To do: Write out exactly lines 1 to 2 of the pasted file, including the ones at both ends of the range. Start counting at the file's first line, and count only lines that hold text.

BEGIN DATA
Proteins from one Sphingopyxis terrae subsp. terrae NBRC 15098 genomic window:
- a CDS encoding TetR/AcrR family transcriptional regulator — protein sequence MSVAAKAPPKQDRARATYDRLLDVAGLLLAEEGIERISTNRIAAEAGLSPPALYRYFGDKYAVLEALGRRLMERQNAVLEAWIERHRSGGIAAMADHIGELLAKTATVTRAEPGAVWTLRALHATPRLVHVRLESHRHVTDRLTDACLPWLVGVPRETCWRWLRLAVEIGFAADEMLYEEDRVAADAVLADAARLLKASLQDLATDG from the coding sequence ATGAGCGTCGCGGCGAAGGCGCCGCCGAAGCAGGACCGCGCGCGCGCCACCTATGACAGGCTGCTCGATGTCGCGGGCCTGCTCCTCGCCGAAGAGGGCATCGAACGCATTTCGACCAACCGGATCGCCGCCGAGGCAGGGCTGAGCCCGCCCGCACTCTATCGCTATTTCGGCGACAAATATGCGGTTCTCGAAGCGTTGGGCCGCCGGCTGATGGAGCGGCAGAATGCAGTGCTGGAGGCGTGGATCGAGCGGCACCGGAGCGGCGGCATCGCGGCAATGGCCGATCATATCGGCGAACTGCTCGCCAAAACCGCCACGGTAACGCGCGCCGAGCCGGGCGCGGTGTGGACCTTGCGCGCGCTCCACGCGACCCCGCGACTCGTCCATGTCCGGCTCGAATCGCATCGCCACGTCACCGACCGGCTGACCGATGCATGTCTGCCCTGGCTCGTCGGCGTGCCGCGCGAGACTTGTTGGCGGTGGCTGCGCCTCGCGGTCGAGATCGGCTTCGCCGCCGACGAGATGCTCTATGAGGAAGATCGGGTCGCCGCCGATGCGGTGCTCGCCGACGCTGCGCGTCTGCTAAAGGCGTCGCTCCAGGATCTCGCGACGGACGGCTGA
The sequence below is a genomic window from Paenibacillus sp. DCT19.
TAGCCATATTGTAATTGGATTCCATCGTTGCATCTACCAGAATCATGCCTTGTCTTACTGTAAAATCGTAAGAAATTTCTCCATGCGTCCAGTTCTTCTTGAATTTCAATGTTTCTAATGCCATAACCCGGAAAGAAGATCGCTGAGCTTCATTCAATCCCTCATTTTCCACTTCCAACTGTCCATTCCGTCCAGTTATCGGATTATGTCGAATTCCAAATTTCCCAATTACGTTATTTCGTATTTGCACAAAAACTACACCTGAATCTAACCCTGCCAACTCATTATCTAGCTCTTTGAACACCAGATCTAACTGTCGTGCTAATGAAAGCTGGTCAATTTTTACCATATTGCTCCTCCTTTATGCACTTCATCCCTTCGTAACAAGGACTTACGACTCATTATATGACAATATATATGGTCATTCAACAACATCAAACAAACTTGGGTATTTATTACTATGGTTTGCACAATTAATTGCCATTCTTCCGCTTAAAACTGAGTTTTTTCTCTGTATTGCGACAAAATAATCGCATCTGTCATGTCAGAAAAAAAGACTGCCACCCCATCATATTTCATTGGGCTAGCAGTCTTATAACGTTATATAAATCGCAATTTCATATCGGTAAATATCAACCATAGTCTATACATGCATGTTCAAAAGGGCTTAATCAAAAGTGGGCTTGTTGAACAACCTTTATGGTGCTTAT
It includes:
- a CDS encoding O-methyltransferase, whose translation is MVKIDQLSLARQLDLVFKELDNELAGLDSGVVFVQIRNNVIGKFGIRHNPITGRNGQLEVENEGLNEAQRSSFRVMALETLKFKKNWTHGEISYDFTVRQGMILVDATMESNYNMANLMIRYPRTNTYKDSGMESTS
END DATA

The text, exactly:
Proteins from one Sphingopyxis terrae subsp. terrae NBRC 15098 genomic window:
- a CDS encoding TetR/AcrR family transcriptional regulator — protein sequence MSVAAKAPPKQDRARATYDRLLDVAGLLLAEEGIERISTNRIAAEAGLSPPALYRYFGDKYAVLEALGRRLMERQNAVLEAWIERHRSGGIAAMADHIGELLAKTATVTRAEPGAVWTLRALHATPRLVHVRLESHRHVTDRLTDACLPWLVGVPRETCWRWLRLAVEIGFAADEMLYEEDRVAADAVLADAARLLKASLQDLATDG from the coding sequence ATGAGCGTCGCGGCGAAGGCGCCGCCGAAGCAGGACCGCGCGCGCGCCACCTATGACAGGCTGCTCGATGTCGCGGGCCTGCTCCTCGCCGAAGAGGGCATCGAACGCATTTCGACCAACCGGATCGCCGCCGAGGCAGGGCTGAGCCCGCCCGCACTCTATCGCTATTTCGGCGACAAATATGCGGTTCTCGAAGCGTTGGGCCGCCGGCTGATGGAGCGGCAGAATGCAGTGCTGGAGGCGTGGATCGAGCGGCACCGGAGCGGCGGCATCGCGGCAATGGCCGATCATATCGGCGAACTGCTCGCCAAAACCGCCACGGTAACGCGCGCCGAGCCGGGCGCGGTGTGGACCTTGCGCGCGCTCCACGCGACCCCGCGACTCGTCCATGTCCGGCTCGAATCGCATCGCCACGTCACCGACCGGCTGACCGATGCATGTCTGCCCTGGCTCGTCGGCGTGCCGCGCGAGACTTGTTGGCGGTGGCTGCGCCTCGCGGTCGAGATCGGCTTCGCCGCCGACGAGATGCTCTATGAGGAAGATCGGGTCGCCGCCGATGCGGTGCTCGCCGACGCTGCGCGTCTGCTAAAGGCGTCGCTCCAGGATCTCGCGACGGACGGCTGA